It is well-established that the bacterial microbiome of the GI tract, including lactobacilli, plays a vital role in preventing fungal colonization, as indicated by the enhanced susceptibility of germfree mice to C. albicans colonization (163). Although ample studies have focused on the ability of the GI microbiota to influence C. albicans levels, surprisingly little is known about the role of C. albicans in shaping the bacterial microbiota, particularly during antibiotic recovery (13). Similarly, VVC is a common side effect of antibiotic treatment, indicating that the vaginal microbiota might modulate colonization of C. albicans (14). However, the role of the vaginal microbiota in VVC is controversial in the literature; where one study comparing the Lactobacillus species cultured from the vaginal secretions of women with or without VVC showed no significant differences, in another study Lactobacillus colonization was associated with a ≥4-fold increase in symptomatic VVC (132, 133). A subsequent comprehensive study of the vaginal microbiota found no altered or unusual bacterial communities in women with VVC, suggesting that commensal vaginal bacterial species might be incapable of preventing VVC (138). Therefore, to understand the interactions of fungi and bacteria within the human GI and vaginal microbiota and their impact on health and disease states, more studies using high-throughput sequencing techniques with longitudinal samples are warranted (14).
As the microbiota is known to be critical for proper immunological function, it can be viewed as an active participant in the outcome of host-microbe interactions (164). The original formulation of the DRF did not incorporate a role for the microbiota; however, one of the utilities of the DRF is its flexibility to accommodate advances in knowledge in the field of microbial pathogenesis. Therefore, in 2015, the DRF was reformulated to incorporate the rapidly accumulating new information emerging from human microbiome studies. This reconciliation redefined the host as “the entity that houses its associated microbiome/microbiota, interacts with microbes, and responds to them in a way that results in damage, benefit, or indifference, thus resulting in the states of symbiosis, colonization, commensalism, latency, and disease” (8).
Researchers have only just begun to describe the microbial communities that are associated with humans and the extent of the interactions between a host and its microbiota. However, dissecting the host immune system responses to perturbations in microbiota remains a considerable challenge, primarily due to the enormous and diverse microbial communities that colonize various parts of the body. Understanding the mechanisms by which host homeostasis is restored is critical for future therapies aimed at manipulating the microbiota. In advancing our immunological insights into diseases, it has become clear that we also need to identify the mechanisms that allow specific members of the microbiota to modulate the host's immune health. Only with an integrated approach will it be possible to make new connections between the microbiota and the immune system. Such insights may allow for prediction of disease development and will unveil the therapeutic potential for restoration of the microbiota in order to reestablish microbial homeostasis. Therefore, improved mouse models, such as those that contain a humanized microbiota, would allow for malleable therapeutic manipulations that would assist the testing and translation of potential therapeutic interventions (162, 165).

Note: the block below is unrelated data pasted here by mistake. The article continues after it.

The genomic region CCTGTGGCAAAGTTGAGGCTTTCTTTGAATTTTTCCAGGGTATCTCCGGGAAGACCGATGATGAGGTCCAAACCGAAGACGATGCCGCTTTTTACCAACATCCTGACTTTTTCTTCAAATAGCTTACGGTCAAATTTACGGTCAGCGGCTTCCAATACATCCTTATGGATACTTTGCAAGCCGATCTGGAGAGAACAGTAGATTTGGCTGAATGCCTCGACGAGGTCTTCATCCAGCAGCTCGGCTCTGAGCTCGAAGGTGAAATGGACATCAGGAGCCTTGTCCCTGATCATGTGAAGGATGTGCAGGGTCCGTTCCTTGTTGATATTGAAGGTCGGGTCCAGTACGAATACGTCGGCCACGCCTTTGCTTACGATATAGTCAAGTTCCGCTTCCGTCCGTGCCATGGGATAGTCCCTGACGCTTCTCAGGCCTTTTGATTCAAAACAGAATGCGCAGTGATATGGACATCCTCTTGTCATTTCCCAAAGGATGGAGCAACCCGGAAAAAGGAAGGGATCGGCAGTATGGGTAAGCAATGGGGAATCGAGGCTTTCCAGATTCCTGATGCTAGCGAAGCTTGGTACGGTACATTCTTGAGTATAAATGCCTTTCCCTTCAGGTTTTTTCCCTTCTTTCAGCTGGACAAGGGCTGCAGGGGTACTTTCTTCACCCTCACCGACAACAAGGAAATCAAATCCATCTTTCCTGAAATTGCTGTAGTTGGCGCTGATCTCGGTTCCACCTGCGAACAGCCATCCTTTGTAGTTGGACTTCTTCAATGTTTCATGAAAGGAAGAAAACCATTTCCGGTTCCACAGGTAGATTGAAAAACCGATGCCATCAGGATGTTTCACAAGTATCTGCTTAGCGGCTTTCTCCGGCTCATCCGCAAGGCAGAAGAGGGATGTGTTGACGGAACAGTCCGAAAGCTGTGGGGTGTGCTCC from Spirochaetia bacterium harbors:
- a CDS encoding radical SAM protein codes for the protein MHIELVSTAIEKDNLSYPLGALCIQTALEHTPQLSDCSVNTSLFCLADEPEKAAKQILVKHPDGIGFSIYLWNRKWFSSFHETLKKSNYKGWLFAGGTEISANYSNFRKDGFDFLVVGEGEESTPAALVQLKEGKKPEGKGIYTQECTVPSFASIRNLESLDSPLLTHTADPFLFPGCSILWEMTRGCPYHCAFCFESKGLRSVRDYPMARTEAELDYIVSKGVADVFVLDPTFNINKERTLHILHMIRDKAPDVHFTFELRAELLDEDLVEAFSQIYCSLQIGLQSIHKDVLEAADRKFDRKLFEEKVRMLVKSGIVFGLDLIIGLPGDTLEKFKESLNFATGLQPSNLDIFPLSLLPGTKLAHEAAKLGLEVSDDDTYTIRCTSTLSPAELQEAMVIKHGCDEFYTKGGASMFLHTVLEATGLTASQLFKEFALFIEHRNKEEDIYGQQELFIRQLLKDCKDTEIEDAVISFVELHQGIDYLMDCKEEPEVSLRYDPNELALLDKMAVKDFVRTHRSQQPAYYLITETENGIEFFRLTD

C. albicans is a highly adaptable microbial species able to cause infection at various anatomical sites with equally diverse host responses. Remarkably, this diversity allows C. albicans to fit into all six of the DRF categories, highlighting the complexity of the pathogenesis associated with C. albicans infections and, importantly, emphasizing the flexibility or plasticity of the parabolas within the DRF. This obliges us to take into account the DRF as much as the virulence attributes or host responses when uncovering the mechanisms associated with each infection. Similarly, animal models that have been instrumental in identifying host response mechanisms and the requirements of the organism for pathogenesis at each anatomical site, as well as for the development of new therapeutic approaches, should now be considered within the context of the DRF for future investigations. It is important to note, however, that we have considered only a subset of C. albicans infections relative to the DRF classifications. Therefore, it is likely that as additional C. albicans infections are considered, they will also be integrated into the diverse classifications of the DRF. Finally, as the nuances of the roles of both host and pathogen continue to be revealed through better understanding of the DRF, it has become critical to consider therapeutic strategies that target the host in an effort to modulate immune responses in order to more effectively minimize damage to the host.
In conclusion, over the past 2 decades, we have come far in our understanding of the complex host-C. albicans interactions. Nevertheless, there remain considerable gaps in our knowledge of C. albicans pathogenicity, host immune responses and, significantly, the importance of the role of C. albicans as a constituent of the human microbiota. Incorporation of the DRF into studies addressing those gaps should strengthen the impact of findings, provide better global perspectives on various diseases, and identify appropriate host targets for therapeutics.
We thank Arturo Casadevall for critical reading of the manuscript. We also thank Timothy Meiller for providing us with clinical images of patients with oral candidiasis attending the University of Maryland Dental School.
The work was supported by the National Institutes of Health, grants DE14424 (M.A.J.-R.), DE022069 (M.N.), and AI116025 (M.N.).
We declare no conflicts of interest.